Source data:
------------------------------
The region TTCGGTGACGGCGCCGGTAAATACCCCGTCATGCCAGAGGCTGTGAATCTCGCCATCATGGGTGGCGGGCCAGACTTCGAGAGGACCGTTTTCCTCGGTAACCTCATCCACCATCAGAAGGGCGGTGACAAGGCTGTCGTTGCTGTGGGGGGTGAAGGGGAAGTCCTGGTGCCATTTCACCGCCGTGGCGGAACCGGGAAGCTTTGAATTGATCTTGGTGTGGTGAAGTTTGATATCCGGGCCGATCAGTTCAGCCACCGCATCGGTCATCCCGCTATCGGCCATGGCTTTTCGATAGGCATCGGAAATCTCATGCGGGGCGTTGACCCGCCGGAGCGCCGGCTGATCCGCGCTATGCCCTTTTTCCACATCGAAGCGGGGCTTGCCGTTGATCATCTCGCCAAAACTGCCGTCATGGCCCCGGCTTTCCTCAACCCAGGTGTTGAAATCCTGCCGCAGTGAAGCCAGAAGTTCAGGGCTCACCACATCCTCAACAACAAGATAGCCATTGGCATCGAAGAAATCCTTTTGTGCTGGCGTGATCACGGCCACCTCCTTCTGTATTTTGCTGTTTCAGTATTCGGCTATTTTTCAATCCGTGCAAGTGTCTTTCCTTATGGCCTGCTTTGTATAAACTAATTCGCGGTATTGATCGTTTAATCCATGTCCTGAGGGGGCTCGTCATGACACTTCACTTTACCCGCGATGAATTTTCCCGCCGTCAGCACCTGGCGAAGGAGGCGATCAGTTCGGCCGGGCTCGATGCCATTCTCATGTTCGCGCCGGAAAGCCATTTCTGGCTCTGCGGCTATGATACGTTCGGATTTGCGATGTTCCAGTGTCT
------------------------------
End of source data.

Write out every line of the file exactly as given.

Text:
The region TTCGGTGACGGCGCCGGTAAATACCCCGTCATGCCAGAGGCTGTGAATCTCGCCATCATGGGTGGCGGGCCAGACTTCGAGAGGACCGTTTTCCTCGGTAACCTCATCCACCATCAGAAGGGCGGTGACAAGGCTGTCGTTGCTGTGGGGGGTGAAGGGGAAGTCCTGGTGCCATTTCACCGCCGTGGCGGAACCGGGAAGCTTTGAATTGATCTTGGTGTGGTGAAGTTTGATATCCGGGCCGATCAGTTCAGCCACCGCATCGGTCATCCCGCTATCGGCCATGGCTTTTCGATAGGCATCGGAAATCTCATGCGGGGCGTTGACCCGCCGGAGCGCCGGCTGATCCGCGCTATGCCCTTTTTCCACATCGAAGCGGGGCTTGCCGTTGATCATCTCGCCAAAACTGCCGTCATGGCCCCGGCTTTCCTCAACCCAGGTGTTGAAATCCTGCCGCAGTGAAGCCAGAAGTTCAGGGCTCACCACATCCTCAACAACAAGATAGCCATTGGCATCGAAGAAATCCTTTTGTGCTGGCGTGATCACGGCCACCTCCTTCTGTATTTTGCTGTTTCAGTATTCGGCTATTTTTCAATCCGTGCAAGTGTCTTTCCTTATGGCCTGCTTTGTATAAACTAATTCGCGGTATTGATCGTTTAATCCATGTCCTGAGGGGGCTCGTCATGACACTTCACTTTACCCGCGATGAATTTTCCCGCCGTCAGCACCTGGCGAAGGAGGCGATCAGTTCGGCCGGGCTCGATGCCATTCTCATGTTCGCGCCGGAAAGCCATTTCTGGCTCTGCGGCTATGATACGTTCGGATTTGCGATGTTCCAGTGTCT